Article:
Fyfe resists the temptation to make explicit any obvious comparisons between the Victorians’ experience and our own on-going and much-proclaimed information revolution – no doubt wisely, as historians’ discussions of present technologies and open debates about them will inevitably tend to age rather badly. Nonetheless, there is certainly a sense in which this is a timely piece of history writing, and the parallels are quite evidently there for those who want them. As e-readers begin to tip the balance against print books among passengers on the London Underground and commentators hasten to offer dubious neuroscientific diagnoses along the lines of ‘what the Internet is doing to our brains’, this book agreeably recalls the ways in which the mass availability of books, so familiar now, used to be new and strange. There is a refreshing sense of historical perspective to be gained from its story of how commercial forces, entrenched features of society, and real human choices governed the adoption and use of transformative new technologies.
The book is clearly and elegantly written, with short punchy chapters (each accompanied by a full-page image) delivering a clearly-framed succession of points through the unpacking of particular episodes drawn from the rich resources of the Chambers archives. Those who choose to read it in its ink-and-paper manifestation will have the benefit of Chicago University Press’s typically fine production values and typography, of which, no doubt William Chambers would have been proud. It is harder to say whether he would have approved of or been slightly unnerved by the availability of a Kindle edition, which Chicago helpfully offers as a much more portable, slightly cheaper, but perhaps less enjoyably well-crafted alternative. Whatever the future of print may be, Steam-Powered Knowledge is a valuable and lively account of the history of the Chambers firm as situated within British society and culture, and constitutes a fine contribution to the wider histories of Victorian publishing and technology.
- David Edgerton, The Shock of the Old: Technology and Global History since 1900, (Oxford, 2007).Back to (1)
- Tom Standage, The Victorian Internet: The Remarkable Story of the Telegraph and the Nineteenth Century's On-Line Pioneers (London, 2009).Back to (2)
- Richard Altick, The English Common Reader; a Social History of the Mass Reading Public, 1800–1900, (Chicago, IL, 1957). Jonathan Rose, The Intellectual Life of the British Working Classes, (New Haven, CT, 2001).Back to (3)
- Nicholas Carr, The Shallows: What the Internet Is Doing to Our Brains, (New York, NY, 2010); <http://www.guardian.co.uk/books/2010/jul/15/slow-reading> [accessed 12 April 2013]; <http://www.guardian.co.uk/books/2012/jan/30/jonathan-franzen-ebooks-values> [accessed 12 April 2013].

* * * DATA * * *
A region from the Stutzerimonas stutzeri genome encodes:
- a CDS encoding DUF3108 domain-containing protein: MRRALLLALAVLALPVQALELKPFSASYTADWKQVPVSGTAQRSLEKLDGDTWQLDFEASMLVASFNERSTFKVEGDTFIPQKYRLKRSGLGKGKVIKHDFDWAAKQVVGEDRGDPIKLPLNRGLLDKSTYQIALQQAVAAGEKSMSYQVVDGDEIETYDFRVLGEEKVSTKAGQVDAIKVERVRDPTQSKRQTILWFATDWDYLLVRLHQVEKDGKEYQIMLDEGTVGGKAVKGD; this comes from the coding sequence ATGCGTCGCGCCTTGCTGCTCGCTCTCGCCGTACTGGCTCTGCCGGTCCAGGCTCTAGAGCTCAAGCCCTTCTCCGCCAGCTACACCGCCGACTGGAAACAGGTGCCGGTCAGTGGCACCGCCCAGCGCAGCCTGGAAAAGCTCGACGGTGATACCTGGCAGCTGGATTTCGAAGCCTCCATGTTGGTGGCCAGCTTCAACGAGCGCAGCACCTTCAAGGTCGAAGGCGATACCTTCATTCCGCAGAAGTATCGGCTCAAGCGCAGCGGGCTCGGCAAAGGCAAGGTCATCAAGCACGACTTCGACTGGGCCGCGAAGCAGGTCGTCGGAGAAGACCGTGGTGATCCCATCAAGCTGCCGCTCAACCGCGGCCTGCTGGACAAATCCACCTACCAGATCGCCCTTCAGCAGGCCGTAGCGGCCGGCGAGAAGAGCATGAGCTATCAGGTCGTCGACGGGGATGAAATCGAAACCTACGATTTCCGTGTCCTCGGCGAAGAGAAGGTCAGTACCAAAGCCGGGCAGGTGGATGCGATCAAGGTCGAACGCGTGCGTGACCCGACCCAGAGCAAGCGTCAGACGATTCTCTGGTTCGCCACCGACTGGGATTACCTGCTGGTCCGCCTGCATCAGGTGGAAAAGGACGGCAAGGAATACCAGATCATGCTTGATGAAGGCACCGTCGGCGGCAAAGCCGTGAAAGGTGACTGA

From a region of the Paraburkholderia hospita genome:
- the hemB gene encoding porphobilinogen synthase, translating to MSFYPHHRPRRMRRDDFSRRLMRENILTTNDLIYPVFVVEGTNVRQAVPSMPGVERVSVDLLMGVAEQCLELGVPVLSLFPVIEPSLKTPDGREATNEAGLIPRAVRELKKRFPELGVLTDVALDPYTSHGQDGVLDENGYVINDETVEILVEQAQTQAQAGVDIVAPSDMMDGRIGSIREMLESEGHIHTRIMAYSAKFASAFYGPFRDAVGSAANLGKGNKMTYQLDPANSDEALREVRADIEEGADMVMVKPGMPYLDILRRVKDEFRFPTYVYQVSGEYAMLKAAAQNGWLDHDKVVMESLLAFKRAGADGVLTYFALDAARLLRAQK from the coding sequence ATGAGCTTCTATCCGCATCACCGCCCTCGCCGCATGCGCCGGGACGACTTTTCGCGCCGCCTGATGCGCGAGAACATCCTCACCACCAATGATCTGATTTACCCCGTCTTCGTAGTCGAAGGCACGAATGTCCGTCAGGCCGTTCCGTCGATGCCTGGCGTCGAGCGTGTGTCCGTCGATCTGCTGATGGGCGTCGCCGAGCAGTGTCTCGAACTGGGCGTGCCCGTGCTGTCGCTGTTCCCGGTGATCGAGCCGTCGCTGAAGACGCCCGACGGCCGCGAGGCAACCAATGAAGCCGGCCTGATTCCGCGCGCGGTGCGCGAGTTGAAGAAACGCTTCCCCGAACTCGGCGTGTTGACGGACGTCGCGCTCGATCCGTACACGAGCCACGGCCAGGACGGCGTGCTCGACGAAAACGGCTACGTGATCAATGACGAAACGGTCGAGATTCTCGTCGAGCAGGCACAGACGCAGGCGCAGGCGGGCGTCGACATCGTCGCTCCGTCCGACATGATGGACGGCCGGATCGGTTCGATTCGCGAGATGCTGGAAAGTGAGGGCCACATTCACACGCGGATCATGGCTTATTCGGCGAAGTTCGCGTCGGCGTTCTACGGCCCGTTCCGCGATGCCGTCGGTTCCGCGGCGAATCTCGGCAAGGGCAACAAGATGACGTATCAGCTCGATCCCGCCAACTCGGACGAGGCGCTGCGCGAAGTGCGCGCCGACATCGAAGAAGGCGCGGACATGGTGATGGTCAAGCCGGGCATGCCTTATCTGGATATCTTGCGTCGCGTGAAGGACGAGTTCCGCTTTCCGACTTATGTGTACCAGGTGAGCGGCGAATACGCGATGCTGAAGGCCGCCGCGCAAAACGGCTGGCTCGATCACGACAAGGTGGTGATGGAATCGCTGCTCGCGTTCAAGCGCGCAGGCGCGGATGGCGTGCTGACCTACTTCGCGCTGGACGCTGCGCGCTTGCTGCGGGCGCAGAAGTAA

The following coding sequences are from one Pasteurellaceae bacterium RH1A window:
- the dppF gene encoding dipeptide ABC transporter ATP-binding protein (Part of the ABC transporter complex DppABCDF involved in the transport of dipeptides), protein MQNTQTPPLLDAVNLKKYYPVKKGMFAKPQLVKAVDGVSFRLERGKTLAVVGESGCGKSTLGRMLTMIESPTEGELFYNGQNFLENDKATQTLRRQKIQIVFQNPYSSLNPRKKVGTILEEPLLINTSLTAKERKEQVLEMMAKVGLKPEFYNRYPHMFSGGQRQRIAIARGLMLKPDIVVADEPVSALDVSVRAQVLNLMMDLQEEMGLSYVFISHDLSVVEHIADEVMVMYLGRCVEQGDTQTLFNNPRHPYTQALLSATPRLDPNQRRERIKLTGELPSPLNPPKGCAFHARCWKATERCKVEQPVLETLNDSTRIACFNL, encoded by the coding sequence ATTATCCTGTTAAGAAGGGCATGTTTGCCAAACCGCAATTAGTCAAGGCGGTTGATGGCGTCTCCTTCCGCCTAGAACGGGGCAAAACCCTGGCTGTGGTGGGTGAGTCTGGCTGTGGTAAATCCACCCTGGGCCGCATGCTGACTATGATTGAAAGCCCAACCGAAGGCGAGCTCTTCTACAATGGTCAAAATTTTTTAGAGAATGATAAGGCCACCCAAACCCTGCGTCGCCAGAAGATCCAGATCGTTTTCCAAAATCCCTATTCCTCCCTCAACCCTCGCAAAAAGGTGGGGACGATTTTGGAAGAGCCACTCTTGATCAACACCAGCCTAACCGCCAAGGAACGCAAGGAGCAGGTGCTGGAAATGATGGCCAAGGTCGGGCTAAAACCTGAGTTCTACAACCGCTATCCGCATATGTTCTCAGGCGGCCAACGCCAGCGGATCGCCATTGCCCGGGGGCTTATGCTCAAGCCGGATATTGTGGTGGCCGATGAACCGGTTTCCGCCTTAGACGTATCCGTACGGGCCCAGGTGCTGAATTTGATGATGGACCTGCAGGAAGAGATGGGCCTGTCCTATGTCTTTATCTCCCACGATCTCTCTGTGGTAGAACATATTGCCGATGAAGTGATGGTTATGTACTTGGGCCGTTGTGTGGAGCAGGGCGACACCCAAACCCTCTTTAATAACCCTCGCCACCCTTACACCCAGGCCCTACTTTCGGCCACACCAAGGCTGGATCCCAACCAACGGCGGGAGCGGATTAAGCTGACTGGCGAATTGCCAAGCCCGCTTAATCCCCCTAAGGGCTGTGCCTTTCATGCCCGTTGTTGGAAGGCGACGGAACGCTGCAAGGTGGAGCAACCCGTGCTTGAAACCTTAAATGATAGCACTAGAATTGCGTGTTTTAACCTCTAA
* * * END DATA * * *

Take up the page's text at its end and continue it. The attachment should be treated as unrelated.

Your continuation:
It is always a joy to find a reviewer who seems to have truly grasped the several points one was trying to make. Iain Watts has not only done that, but written an elegantly-crafted essay that I will be delighted to use for future promotional purposes. The Coleridge quotation was new to me, and I think I’ll be using that one elsewhere …!
Something I particularly appreciate about this review is its recognition of my contribution to the historiography of technology. Almost all the other reviews of my book so far have placed it within the history of publishing and/or business. Yet, by disciplinary training, I am an historian of science and technology. I’m sure the historians of science are wondering where the history of science is in this book; my answer would be that it’s the technology that’s the real focus here. As Iain Watts points out, the Chambers publishing firm offers me a way to investigate the adoption and on-going use of technologies, which can be shown to be highly contingent and creative. I do hope that others will also appreciate this.
Iain Watts is not the first person (and probably not the last!) to say of my work, ‘But what about the readers?’ I guess, like many of the Victorians, I am guilty of tacitly assuming that it was – naturally – a Good Thing to have more cheap print, and to leave it at that. Of course, I can produce an academic justification, by pleading the enormous difficulty of doing reader response studies, particularly for the sorts of relatively generic, instructive, cheap, mass-produced works that I study. For instance, the Reading Experience Database (1), which has been crowdsourcing historical reading experiences for the last 15years or more, and now has over 30,000 records, offers very little help with the reading experience of the Chambers publications. There are three records for their Journal and none for any of the miscellaneous part-works. Part of the difficulty lies in the fact that, as Simon Eliot, founder of RED, has pointed out, it’s generally only atypical reading experiences which are recorded for historians to uncover.(2) Tracing the history of ordinary, typical reading is going to be difficult. I would urge historians of all stripes not to leave it to literary scholars: we need to know about the experiences of reading street signs, religious tracts, cheap science pamphlets and elementary geography textbooks. It will be more challenging than studying famous or sensational works of literature – which is daunting, given the scale of Jim Secord’s study of the readership of Vestiges of the Natural History of Creation (3) – but that’s what we’ll need to do. Somehow.
That, however, is a different project from the one under review here!
1 <http://www.open.ac.uk/Arts/reading/UK/index.php> [accessed 6 June 2013]
2 <http://www.open.ac.uk/Arts/RED/redback.htm> [accessed 6 June 2013]
3 James A. Secord, Victorian Sensation: the Extraordinary Publication, Reception and Secret Authorship of ‘Vestiges of the Natural History of Creation’ (Chicago, IL, 2000).